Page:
If hearing your own voice prompts the question "Is that what I really sound like?" you are not alone. TODAY's Jenna Wolfe investigates why your voice sounds so different when recorded and played back to you.
I love home movies. I was lucky to grow up during the years where parents lugged gigantic, boxy camcorders over their shoulders to document our first toddles and words, and I recently reveled in watching myself grow up when my mom transferred all our old tapes to DVD.
I reveled, that is, until home-movie-me hit the teenage years—and then I cringed. Ugh…is that actually what my voice sounds like?
Yes, it is, unfortunately—and it’s what everyone else hears, too. So why does my recorded voice sound so unfamiliar to me?
Sound can enter our ears in one of two ways: air-conducted or bone-conducted.
Air-conducted sound—listening to a recording of oneself speaking, for example—is transmitted through the eardrums, vibrating three bony ossicles (malleus, incus and stapes) and terminating in the cochlea. The cochlea, a fluid-filled spiral structure, converts these vibrations into nerve impulses to be interpreted in the brain.
What we hear when we speak, however, is both air- and bone-conducted sounds. With bone-conducted sounds, vibrations from our vocal cords directly reach the cochlea. Our skulls deceive us by, in fact, lowering the frequency of these vibrations along the way, which is why we often perceive ourselves as higher-pitched when we listen to a recording.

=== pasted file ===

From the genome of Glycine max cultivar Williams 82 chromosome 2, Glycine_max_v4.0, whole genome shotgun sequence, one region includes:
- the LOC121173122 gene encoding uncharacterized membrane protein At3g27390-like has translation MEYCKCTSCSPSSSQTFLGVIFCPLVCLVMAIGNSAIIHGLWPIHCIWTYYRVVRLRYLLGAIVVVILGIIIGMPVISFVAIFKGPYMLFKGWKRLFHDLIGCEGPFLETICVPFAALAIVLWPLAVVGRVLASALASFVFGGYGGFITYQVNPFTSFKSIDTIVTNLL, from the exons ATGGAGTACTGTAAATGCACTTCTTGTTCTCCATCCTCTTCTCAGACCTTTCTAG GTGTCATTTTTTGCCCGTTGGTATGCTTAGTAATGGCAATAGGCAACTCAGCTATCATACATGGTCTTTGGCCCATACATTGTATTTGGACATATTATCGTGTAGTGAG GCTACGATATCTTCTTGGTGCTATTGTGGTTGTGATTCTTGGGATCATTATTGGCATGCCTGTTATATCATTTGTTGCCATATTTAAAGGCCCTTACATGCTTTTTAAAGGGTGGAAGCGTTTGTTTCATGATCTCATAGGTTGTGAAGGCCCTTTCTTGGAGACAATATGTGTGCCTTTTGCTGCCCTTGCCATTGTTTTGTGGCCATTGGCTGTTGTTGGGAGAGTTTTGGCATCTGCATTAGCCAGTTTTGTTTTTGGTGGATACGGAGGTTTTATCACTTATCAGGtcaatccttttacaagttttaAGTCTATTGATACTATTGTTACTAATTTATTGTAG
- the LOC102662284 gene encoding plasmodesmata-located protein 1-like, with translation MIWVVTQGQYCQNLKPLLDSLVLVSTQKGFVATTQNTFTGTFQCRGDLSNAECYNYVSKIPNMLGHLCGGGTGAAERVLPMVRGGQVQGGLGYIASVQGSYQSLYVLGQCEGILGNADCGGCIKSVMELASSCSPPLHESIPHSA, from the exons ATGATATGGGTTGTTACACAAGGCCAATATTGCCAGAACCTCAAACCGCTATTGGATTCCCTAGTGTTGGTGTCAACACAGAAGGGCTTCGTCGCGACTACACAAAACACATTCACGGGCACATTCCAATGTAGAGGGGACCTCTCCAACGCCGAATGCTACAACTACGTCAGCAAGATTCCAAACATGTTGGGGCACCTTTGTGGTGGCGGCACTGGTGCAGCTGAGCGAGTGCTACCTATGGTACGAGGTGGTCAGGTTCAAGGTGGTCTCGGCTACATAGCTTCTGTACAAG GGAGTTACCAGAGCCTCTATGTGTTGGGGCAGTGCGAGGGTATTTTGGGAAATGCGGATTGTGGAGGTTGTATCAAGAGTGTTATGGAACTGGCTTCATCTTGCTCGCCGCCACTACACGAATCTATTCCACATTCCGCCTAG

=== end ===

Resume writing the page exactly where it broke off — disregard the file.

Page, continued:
“When [someone] listens to a recording of their voice speaking, the bone-conducted pathway that they consider part of their ‘normal’ voice is eliminated, and they hear only the air-conducted component in unfamiliar isolation—what everybody else actually hears,” says Dr. Chris Chang, an otolaryngologist at Fauquier Ear, Nose & Throat Consultants in Warrenton, Virginia.
That explains why we perceive our voices differently, but why do we dislike what we hear?
It’s kind of the same way we like what we see in the mirror, but not what we see in photographs.
We grow up getting used to all of our asymmetries as reflected in the mirror—parting our hair to the left, the little mole on our right cheek, that chip in our left incisor. When we see a photo of ourselves, all of these tiny differences don’t match up with what our brain expects to see, so we dislike it.
Likewise, we live our lives hearing and perfecting our bone-conducted, but not air-conducted, voices.
“We never actually hear our voice like other people hear it, hence our surprise when hearing a recording,” says Pascal Belin, a professor of psychology at University of Glasgow whose research focuses on vocal perception. “We find it hard to believe it is actually our voice.”
Johnny Depp, Meryl Streep, and Denzel Washington reportedly don’t watch their own movies. Maybe they’re perfectionists. Perhaps they over-analyze their performances.
Me? I’d watch my films—muted, with subtitles.